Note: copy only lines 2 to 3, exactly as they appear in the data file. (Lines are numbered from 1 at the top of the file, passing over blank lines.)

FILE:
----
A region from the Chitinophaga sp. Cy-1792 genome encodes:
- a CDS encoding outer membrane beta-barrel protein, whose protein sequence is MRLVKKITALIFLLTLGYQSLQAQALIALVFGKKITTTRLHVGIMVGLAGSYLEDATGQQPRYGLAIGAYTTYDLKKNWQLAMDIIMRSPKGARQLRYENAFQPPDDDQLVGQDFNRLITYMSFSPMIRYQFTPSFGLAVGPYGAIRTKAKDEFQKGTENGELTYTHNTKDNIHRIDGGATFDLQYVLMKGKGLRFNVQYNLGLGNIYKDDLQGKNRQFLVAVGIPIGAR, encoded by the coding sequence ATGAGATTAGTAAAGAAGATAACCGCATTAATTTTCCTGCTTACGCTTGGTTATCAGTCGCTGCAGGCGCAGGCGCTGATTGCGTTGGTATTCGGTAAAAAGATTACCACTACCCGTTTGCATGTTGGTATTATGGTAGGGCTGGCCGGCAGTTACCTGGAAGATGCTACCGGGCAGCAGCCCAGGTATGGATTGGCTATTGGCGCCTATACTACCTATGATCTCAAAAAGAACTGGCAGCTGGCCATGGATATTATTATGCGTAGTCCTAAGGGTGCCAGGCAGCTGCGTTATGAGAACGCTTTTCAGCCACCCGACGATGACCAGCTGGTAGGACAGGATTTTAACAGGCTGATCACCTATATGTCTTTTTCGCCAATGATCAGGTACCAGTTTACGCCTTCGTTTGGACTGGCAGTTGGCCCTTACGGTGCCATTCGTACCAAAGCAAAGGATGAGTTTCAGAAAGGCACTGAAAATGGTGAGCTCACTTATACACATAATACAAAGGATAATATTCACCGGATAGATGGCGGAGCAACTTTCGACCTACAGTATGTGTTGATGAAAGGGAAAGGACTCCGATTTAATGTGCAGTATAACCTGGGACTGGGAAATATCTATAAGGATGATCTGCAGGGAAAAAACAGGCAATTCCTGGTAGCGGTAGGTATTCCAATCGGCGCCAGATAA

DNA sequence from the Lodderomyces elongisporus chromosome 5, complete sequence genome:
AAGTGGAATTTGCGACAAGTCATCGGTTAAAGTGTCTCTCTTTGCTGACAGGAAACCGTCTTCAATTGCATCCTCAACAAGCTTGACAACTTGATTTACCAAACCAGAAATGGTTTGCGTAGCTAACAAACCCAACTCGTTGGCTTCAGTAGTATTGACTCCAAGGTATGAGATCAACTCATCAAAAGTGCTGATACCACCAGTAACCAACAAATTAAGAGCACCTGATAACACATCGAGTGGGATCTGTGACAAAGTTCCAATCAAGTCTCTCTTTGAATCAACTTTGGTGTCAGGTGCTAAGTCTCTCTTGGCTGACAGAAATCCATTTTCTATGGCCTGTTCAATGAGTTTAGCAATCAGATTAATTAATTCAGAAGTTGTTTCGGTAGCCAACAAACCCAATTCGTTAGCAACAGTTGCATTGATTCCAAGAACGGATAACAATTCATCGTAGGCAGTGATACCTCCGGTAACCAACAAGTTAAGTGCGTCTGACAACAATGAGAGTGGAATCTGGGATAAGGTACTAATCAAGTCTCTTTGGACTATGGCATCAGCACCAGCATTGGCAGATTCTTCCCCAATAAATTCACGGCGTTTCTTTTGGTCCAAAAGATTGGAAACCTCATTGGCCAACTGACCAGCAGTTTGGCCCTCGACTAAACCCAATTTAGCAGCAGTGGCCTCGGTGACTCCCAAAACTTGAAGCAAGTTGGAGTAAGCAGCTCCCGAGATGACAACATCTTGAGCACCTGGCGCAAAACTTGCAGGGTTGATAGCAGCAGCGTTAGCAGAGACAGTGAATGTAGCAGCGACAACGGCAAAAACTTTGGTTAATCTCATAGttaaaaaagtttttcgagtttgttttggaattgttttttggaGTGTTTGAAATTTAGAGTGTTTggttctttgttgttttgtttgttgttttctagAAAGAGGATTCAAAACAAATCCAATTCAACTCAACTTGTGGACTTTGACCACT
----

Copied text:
- a CDS encoding outer membrane beta-barrel protein, whose protein sequence is MRLVKKITALIFLLTLGYQSLQAQALIALVFGKKITTTRLHVGIMVGLAGSYLEDATGQQPRYGLAIGAYTTYDLKKNWQLAMDIIMRSPKGARQLRYENAFQPPDDDQLVGQDFNRLITYMSFSPMIRYQFTPSFGLAVGPYGAIRTKAKDEFQKGTENGELTYTHNTKDNIHRIDGGATFDLQYVLMKGKGLRFNVQYNLGLGNIYKDDLQGKNRQFLVAVGIPIGAR, encoded by the coding sequence ATGAGATTAGTAAAGAAGATAACCGCATTAATTTTCCTGCTTACGCTTGGTTATCAGTCGCTGCAGGCGCAGGCGCTGATTGCGTTGGTATTCGGTAAAAAGATTACCACTACCCGTTTGCATGTTGGTATTATGGTAGGGCTGGCCGGCAGTTACCTGGAAGATGCTACCGGGCAGCAGCCCAGGTATGGATTGGCTATTGGCGCCTATACTACCTATGATCTCAAAAAGAACTGGCAGCTGGCCATGGATATTATTATGCGTAGTCCTAAGGGTGCCAGGCAGCTGCGTTATGAGAACGCTTTTCAGCCACCCGACGATGACCAGCTGGTAGGACAGGATTTTAACAGGCTGATCACCTATATGTCTTTTTCGCCAATGATCAGGTACCAGTTTACGCCTTCGTTTGGACTGGCAGTTGGCCCTTACGGTGCCATTCGTACCAAAGCAAAGGATGAGTTTCAGAAAGGCACTGAAAATGGTGAGCTCACTTATACACATAATACAAAGGATAATATTCACCGGATAGATGGCGGAGCAACTTTCGACCTACAGTATGTGTTGATGAAAGGGAAAGGACTCCGATTTAATGTGCAGTATAACCTGGGACTGGGAAATATCTATAAGGATGATCTGCAGGGAAAAAACAGGCAATTCCTGGTAGCGGTAGGTATTCCAATCGGCGCCAGATAA

DNA sequence from the Lodderomyces elongisporus chromosome 5, complete sequence genome: